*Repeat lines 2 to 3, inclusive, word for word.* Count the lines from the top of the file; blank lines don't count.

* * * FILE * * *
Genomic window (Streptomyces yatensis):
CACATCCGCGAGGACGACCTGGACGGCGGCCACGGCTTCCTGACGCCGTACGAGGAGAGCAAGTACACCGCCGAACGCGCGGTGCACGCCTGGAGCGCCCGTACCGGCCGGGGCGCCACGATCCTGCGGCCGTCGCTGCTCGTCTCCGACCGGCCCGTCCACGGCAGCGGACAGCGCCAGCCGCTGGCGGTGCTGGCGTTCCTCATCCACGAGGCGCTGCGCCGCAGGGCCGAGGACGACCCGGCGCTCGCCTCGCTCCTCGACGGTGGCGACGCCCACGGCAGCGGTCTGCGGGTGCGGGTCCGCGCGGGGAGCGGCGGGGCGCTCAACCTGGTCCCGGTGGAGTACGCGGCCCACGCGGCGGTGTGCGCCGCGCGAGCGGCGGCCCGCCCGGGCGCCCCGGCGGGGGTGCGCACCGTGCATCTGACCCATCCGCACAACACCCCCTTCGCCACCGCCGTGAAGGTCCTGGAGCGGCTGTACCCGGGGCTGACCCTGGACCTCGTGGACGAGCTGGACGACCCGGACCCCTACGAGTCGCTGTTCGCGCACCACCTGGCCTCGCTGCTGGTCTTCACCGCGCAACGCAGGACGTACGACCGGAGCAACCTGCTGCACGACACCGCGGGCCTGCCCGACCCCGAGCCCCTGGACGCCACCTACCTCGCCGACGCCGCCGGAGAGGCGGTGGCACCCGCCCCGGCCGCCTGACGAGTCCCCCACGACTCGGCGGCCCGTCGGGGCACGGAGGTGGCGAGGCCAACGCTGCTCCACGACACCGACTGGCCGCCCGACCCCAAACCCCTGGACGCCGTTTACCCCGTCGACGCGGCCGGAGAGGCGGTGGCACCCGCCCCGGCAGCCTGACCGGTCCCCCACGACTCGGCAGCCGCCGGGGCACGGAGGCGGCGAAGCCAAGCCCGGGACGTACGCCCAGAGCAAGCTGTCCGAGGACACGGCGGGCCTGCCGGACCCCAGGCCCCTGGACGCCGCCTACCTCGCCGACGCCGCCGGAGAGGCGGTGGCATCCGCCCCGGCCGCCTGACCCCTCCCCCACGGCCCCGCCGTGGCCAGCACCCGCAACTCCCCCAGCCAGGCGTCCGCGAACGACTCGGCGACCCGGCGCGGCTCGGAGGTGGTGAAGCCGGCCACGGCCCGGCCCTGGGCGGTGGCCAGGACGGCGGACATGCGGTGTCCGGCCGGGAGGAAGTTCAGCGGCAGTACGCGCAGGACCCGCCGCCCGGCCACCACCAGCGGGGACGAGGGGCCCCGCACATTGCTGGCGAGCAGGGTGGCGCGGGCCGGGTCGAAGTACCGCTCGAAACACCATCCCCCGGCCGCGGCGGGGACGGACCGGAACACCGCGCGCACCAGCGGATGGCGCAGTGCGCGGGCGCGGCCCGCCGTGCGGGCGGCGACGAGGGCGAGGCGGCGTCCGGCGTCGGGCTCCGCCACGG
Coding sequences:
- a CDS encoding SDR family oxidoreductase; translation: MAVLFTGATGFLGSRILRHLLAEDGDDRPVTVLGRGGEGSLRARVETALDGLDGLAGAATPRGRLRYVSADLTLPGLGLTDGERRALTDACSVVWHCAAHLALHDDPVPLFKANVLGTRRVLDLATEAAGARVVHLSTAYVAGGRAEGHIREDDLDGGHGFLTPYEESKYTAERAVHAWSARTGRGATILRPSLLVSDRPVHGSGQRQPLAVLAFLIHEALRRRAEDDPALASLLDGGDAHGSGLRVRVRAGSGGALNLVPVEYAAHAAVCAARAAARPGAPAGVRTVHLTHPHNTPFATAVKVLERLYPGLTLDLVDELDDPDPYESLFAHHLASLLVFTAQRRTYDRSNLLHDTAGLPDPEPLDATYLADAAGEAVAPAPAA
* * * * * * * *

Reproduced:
CACATCCGCGAGGACGACCTGGACGGCGGCCACGGCTTCCTGACGCCGTACGAGGAGAGCAAGTACACCGCCGAACGCGCGGTGCACGCCTGGAGCGCCCGTACCGGCCGGGGCGCCACGATCCTGCGGCCGTCGCTGCTCGTCTCCGACCGGCCCGTCCACGGCAGCGGACAGCGCCAGCCGCTGGCGGTGCTGGCGTTCCTCATCCACGAGGCGCTGCGCCGCAGGGCCGAGGACGACCCGGCGCTCGCCTCGCTCCTCGACGGTGGCGACGCCCACGGCAGCGGTCTGCGGGTGCGGGTCCGCGCGGGGAGCGGCGGGGCGCTCAACCTGGTCCCGGTGGAGTACGCGGCCCACGCGGCGGTGTGCGCCGCGCGAGCGGCGGCCCGCCCGGGCGCCCCGGCGGGGGTGCGCACCGTGCATCTGACCCATCCGCACAACACCCCCTTCGCCACCGCCGTGAAGGTCCTGGAGCGGCTGTACCCGGGGCTGACCCTGGACCTCGTGGACGAGCTGGACGACCCGGACCCCTACGAGTCGCTGTTCGCGCACCACCTGGCCTCGCTGCTGGTCTTCACCGCGCAACGCAGGACGTACGACCGGAGCAACCTGCTGCACGACACCGCGGGCCTGCCCGACCCCGAGCCCCTGGACGCCACCTACCTCGCCGACGCCGCCGGAGAGGCGGTGGCACCCGCCCCGGCCGCCTGACGAGTCCCCCACGACTCGGCGGCCCGTCGGGGCACGGAGGTGGCGAGGCCAACGCTGCTCCACGACACCGACTGGCCGCCCGACCCCAAACCCCTGGACGCCGTTTACCCCGTCGACGCGGCCGGAGAGGCGGTGGCACCCGCCCCGGCAGCCTGACCGGTCCCCCACGACTCGGCAGCCGCCGGGGCACGGAGGCGGCGAAGCCAAGCCCGGGACGTACGCCCAGAGCAAGCTGTCCGAGGACACGGCGGGCCTGCCGGACCCCAGGCCCCTGGACGCCGCCTACCTCGCCGACGCCGCCGGAGAGGCGGTGGCATCCGCCCCGGCCGCCTGACCCCTCCCCCACGGCCCCGCCGTGGCCAGCACCCGCAACTCCCCCAGCCAGGCGTCCGCGAACGACTCGGCGACCCGGCGCGGCTCGGAGGTGGTGAAGCCGGCCACGGCCCGGCCCTGGGCGGTGGCCAGGACGGCGGACATGCGGTGTCCGGCCGGGAGGAAGTTCAGCGGCAGTACGCGCAGGACCCGCCGCCCGGCCACCACCAGCGGGGACGAGGGGCCCCGCACATTGCTGGCGAGCAGGGTGGCGCGGGCCGGGTCGAAGTACCGCTCGAAACACCATCCCCCGGCCGCGGCGGGGACGGACCGGAACACCGCGCGCACCAGCGGATGGCGCAGTGCGCGGGCGCGGCCCGCCGTGCGGGCGGCGACGAGGGCGAGGCGGCGTCCGGCGTCGGGCTCCGCCACGG
Coding sequences: